Surrey man claims bank tricked him into wrong account
Zuojie Xu poses for a photo in Vancouver, B.C. on Thursday March 13, 2014. Zuojie Xu says the Bank of Montreal won't reverse merging two accounts into one with lower interest. (CARMINE MARINELLI/ 24 HOURS)
A retired Surrey man is alleging he was misled into signing a deal that merged his two bank accounts and now his complaints are being ignored.
Zuojie Xu, a former University of Toronto researcher, moved to Vancouver in 2008. Last year, he arranged a meeting with the Bank of Montreal in Guildford Town Centre mall in Surrey to discuss his retirement and plans to buy a condo.
At the initial meeting, Xu alleged a bank employee told him he should blend his two unlocked Registered Retirement Savings Plans into one account “for simplicity.”
The 68-year-old said he had questions about such a move and expressed he was having trouble reading the document because of his age. He was told by the employee to trust him.
“The last few minutes (of the meeting) someone knocked on the door and said ‘Oh, there’s no time, I’ll do this for you,’” Xu said.
After the papers were signed, Xu noticed changes to his account and that his $140,000 was put into a one-year income fund at a lower interest rate than what the RRSP accounts were paying and locked for two years.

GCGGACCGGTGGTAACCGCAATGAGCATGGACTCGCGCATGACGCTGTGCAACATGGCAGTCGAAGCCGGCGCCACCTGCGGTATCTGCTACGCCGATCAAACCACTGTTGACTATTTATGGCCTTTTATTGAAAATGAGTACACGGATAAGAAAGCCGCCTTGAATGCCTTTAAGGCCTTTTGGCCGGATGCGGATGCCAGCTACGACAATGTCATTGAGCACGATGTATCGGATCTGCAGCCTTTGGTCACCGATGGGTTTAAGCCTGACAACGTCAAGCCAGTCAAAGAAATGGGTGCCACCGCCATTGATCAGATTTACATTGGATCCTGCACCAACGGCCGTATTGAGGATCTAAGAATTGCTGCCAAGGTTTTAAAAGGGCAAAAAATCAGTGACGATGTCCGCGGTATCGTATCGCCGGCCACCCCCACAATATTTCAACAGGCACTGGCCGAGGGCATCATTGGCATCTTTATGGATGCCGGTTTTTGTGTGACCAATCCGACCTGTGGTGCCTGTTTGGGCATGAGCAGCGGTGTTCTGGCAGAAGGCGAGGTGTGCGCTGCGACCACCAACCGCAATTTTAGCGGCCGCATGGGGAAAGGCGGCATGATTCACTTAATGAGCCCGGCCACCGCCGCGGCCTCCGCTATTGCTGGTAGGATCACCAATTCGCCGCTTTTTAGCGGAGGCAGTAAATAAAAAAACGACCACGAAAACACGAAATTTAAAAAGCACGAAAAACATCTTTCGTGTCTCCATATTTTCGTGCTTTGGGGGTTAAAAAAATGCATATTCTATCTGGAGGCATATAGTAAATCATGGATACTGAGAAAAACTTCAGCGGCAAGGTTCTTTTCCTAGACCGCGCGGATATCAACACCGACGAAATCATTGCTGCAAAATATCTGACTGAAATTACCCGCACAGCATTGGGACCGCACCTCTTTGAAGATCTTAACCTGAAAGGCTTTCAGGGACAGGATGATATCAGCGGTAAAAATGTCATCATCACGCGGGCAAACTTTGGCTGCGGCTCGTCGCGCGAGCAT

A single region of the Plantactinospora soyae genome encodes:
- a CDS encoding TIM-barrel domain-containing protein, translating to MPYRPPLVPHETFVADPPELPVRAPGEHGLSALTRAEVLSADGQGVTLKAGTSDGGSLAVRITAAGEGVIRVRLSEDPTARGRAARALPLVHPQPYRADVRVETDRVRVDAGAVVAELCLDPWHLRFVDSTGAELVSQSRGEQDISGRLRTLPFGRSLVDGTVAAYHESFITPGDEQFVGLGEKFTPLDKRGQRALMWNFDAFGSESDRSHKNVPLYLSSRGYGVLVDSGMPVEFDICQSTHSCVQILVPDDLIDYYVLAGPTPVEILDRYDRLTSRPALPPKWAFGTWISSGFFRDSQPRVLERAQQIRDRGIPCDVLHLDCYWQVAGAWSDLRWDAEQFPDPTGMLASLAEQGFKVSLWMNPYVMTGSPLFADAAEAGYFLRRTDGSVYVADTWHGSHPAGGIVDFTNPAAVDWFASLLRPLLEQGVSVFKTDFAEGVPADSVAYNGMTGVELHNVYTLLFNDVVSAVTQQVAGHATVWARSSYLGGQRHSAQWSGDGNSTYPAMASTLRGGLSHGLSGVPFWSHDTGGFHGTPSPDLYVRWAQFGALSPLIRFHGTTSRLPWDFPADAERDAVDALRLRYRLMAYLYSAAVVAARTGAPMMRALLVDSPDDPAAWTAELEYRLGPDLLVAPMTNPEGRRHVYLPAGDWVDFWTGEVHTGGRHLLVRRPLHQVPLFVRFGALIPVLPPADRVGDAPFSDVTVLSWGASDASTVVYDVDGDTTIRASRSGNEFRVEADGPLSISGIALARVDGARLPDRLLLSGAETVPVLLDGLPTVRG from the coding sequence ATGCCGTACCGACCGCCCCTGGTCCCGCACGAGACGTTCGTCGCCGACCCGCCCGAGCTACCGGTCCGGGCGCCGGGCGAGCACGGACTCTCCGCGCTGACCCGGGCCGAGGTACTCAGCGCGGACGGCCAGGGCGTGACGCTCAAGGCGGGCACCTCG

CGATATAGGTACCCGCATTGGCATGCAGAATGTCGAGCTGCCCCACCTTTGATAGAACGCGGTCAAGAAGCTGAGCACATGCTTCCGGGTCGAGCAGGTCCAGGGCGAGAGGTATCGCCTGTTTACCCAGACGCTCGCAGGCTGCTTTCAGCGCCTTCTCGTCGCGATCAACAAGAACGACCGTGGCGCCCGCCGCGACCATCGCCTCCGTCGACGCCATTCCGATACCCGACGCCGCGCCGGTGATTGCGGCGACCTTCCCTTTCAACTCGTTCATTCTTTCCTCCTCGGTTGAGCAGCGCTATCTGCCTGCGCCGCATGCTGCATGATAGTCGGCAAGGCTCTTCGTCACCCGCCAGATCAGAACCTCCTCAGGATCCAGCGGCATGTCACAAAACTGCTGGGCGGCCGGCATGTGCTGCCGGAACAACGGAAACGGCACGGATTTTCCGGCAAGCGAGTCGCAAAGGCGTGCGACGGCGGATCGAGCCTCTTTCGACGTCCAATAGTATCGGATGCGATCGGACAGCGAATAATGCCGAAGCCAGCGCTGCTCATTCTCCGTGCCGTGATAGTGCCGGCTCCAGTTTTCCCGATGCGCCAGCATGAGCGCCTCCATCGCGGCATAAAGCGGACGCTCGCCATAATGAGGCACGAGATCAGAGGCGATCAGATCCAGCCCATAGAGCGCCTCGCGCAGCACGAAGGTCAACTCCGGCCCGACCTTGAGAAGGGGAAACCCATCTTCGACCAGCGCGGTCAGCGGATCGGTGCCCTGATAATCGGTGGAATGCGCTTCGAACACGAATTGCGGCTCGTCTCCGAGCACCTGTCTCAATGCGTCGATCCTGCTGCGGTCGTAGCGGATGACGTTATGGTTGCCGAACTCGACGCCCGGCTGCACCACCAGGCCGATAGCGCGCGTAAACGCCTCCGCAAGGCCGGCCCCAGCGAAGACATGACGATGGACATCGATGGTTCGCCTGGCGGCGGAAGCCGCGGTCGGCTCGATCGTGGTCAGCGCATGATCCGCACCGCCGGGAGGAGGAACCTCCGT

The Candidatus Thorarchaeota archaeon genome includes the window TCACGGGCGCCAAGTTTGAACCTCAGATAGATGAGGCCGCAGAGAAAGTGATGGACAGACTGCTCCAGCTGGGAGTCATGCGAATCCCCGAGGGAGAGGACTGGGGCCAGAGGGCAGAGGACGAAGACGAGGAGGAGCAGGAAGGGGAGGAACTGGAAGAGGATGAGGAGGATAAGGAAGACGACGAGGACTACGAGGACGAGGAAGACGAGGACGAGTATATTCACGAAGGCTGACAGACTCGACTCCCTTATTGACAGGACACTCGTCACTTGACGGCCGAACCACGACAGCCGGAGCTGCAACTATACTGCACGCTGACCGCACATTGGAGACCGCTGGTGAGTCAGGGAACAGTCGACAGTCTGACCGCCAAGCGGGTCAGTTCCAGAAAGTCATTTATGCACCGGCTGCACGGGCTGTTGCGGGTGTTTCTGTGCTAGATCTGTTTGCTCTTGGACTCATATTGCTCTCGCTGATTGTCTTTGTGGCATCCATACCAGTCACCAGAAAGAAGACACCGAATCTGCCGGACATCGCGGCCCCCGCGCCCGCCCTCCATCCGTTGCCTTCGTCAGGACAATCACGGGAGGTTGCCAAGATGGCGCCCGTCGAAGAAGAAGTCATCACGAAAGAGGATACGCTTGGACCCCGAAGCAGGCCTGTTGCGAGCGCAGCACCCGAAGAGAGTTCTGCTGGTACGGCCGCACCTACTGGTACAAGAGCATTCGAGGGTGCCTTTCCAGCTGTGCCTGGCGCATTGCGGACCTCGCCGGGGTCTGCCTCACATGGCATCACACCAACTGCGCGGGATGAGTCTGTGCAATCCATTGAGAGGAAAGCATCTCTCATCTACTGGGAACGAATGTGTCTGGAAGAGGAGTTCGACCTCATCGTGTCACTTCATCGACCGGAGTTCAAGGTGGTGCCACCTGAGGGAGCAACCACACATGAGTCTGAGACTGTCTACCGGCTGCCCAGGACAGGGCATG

“It’s a kind of cheating,” he said.
When he approached the bank about the matter he was told he signed the agreement and that was that.
In another meeting with branch managers, Xu said he was told he needed an interpreter by the bank manager who kept saying he was merely confused about the deal and he had only lost a few days interest.
“What sentence am I saying that you don’t understand?” Xu responded.
Even after his request to reverse what had been done, he said the bank still refused to undo the accounts.
Xu said he’s now been waiting more than two months to hear back from BMO managers higher up the chain about his complaint.
BMO spokesperson Laurie Grant told 24 hours she can’t talk about individual cases, but said such complaints are taken seriously.
“I can assure you that everything is done, in a professional way to provide clear information,” she said in an email. “From this point, if the customer doesn’t agree with the resolution, they can contact the BMO ombudsman’s office.”
Meanwhile, Xu said the case raises questions about how banks deal with seniors.
He has reported his situation to the Financial Consumer Agency of Canada.